Monza proved to be exciting not only for racing action but also for important news. Ahead of the Italian GP, F2 has revealed their next-generation car, which will be used from next season until the end of 2026. This marks the long-awaited return to pre-COVID scheduling, when F2 cars raced on track for only three seasons. However, as a result of the pandemic, the current Dallara F2 2018 has been run for a total of six consecutive years (2018–2023).
First Look: A Close-up of the new car’s details
The FIA designed the car to be as close to an F1 car as possible, adopting the same philosophy both in terms of safety and design. Its various components, including the nose, front wing, rear wing, and floor, have all been redesigned to increase the ground effect and facilitate wheel-to-wheel battles on track.
The engine is a 3.4-liter turbo-charged Mecachrome, designed to adapt to the new sustainable synthetic fuel for 2025. In fact, 55% biofuel from Aramco, introduced in 2023 with excellent results, will still be used in 2024. However, there will be new developments to enable the transition to 100% synthetic and sustainable fuel in 2027.
Indeed, the new F2 2024 car complies with all the new FIA standards for the braking system and steering wheel regulations. There will also be Virtual Safety Car (VSC) systems and an improved Drag Reduction System (DRS). The series will not only become more accessible, allowing for faster adaptability, but also more similar to today’s F1.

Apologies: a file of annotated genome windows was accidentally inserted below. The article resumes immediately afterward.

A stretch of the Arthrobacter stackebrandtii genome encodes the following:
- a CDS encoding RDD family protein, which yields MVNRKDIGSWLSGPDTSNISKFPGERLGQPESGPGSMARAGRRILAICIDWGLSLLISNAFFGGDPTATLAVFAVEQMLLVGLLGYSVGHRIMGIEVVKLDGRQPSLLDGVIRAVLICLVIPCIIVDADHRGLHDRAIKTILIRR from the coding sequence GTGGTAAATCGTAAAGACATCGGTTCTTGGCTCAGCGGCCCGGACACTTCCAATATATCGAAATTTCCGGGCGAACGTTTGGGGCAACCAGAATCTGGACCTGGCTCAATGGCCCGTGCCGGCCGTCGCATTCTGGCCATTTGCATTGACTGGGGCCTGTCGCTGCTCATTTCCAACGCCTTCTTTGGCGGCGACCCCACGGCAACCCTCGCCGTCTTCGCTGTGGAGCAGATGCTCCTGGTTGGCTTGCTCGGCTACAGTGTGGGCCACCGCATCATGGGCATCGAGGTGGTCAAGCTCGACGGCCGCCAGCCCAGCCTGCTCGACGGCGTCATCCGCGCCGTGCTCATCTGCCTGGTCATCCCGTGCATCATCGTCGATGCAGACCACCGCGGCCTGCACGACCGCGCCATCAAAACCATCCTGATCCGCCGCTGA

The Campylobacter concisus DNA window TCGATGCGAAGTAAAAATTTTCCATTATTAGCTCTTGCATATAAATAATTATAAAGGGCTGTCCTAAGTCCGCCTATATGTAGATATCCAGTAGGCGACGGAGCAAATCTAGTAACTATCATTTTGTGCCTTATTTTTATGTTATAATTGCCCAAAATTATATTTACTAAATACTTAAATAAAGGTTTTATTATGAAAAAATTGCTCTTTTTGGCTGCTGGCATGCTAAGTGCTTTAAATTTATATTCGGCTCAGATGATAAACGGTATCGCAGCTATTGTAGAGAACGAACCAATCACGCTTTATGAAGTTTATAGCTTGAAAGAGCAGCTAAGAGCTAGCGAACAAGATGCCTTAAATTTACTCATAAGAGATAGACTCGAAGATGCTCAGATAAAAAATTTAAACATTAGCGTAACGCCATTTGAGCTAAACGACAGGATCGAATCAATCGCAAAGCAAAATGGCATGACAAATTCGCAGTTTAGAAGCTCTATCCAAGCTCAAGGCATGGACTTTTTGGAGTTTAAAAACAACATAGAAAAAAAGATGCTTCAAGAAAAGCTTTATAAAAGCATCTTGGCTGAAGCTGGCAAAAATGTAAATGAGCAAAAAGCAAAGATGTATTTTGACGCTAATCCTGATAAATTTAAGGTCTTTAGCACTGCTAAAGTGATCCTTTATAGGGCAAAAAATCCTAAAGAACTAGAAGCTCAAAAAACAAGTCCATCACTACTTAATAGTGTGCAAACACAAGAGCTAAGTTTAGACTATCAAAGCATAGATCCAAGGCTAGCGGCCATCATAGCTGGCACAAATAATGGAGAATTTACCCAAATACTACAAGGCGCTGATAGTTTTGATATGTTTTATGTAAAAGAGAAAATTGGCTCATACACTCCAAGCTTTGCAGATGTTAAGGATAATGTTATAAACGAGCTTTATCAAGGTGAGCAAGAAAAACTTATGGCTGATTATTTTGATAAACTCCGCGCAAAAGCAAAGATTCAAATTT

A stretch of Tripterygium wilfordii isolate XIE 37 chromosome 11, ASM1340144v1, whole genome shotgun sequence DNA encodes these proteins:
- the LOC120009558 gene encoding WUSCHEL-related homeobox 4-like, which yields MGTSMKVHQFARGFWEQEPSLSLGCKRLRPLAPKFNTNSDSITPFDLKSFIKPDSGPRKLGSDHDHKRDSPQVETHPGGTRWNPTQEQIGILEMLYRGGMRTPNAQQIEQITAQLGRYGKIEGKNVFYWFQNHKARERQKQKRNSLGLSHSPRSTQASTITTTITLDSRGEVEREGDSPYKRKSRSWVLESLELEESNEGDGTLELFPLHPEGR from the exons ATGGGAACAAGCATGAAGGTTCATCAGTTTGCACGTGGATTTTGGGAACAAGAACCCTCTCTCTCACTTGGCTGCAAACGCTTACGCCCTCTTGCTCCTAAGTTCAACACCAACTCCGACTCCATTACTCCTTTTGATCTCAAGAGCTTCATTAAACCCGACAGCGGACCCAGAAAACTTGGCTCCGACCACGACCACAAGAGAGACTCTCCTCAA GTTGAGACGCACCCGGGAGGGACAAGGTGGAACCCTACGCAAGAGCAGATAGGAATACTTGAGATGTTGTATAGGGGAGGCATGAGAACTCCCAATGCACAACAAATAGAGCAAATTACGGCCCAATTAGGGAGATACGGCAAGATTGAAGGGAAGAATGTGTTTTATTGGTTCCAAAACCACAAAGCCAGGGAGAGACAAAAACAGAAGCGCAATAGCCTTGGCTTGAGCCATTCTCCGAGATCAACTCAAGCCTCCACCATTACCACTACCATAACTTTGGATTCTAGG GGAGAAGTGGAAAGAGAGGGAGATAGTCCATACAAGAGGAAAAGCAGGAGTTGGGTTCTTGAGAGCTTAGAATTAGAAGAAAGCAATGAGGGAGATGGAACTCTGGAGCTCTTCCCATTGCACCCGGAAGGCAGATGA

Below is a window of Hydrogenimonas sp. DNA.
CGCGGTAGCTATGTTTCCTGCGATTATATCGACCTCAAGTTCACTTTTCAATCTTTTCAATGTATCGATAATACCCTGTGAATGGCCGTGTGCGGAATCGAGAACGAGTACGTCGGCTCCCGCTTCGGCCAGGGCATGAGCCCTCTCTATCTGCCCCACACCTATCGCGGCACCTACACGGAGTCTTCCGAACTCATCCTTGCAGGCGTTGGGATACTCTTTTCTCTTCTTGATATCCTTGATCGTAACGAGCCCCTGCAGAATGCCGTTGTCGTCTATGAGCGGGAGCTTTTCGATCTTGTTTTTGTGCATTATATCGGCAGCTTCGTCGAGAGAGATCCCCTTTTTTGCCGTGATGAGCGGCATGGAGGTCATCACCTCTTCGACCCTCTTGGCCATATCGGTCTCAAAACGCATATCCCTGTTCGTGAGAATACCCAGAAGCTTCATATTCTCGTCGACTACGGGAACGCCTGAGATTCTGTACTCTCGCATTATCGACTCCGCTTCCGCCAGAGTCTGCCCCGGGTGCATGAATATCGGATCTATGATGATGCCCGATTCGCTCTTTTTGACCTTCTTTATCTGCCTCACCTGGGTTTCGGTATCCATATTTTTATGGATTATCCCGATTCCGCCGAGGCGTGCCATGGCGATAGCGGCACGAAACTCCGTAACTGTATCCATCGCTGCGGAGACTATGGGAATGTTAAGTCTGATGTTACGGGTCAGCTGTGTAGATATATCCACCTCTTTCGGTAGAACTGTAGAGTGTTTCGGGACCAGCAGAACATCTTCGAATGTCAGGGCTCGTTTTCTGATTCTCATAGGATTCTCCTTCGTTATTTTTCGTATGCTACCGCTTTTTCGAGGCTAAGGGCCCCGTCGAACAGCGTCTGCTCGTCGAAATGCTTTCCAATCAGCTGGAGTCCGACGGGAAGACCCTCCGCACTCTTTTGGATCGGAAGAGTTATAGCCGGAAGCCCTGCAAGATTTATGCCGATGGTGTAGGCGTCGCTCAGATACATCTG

F2 Car Shakedown and New Objectives
Teams will receive the first car in December, while a second one will be delivered in January 2024. Prior to the first official preseason test, each F2 team will be provided with a car for an individual shakedown. The very first one was held in Varano last July, with Colombian driver Tatiana Calderón at the wheel of the new car. More testing involving Felipe Drugovich, the current F2 champion, will be conducted throughout the year.
As emphasized by Stefano Domenicali and Bruno Michel, the results have been more than satisfying. This car symbolizes the federation’s genuine commitment to a more sustainable motorsport. Another inherent goal is to keep costs low in order to enable all teams to perform at their highest level.
What do you think about this new car? Does it convince you, or are you still skeptical about the rear wing? Share your thoughts on our social media channels!
Italian article by Giulianna Faliero, English translation by Miriana Straccia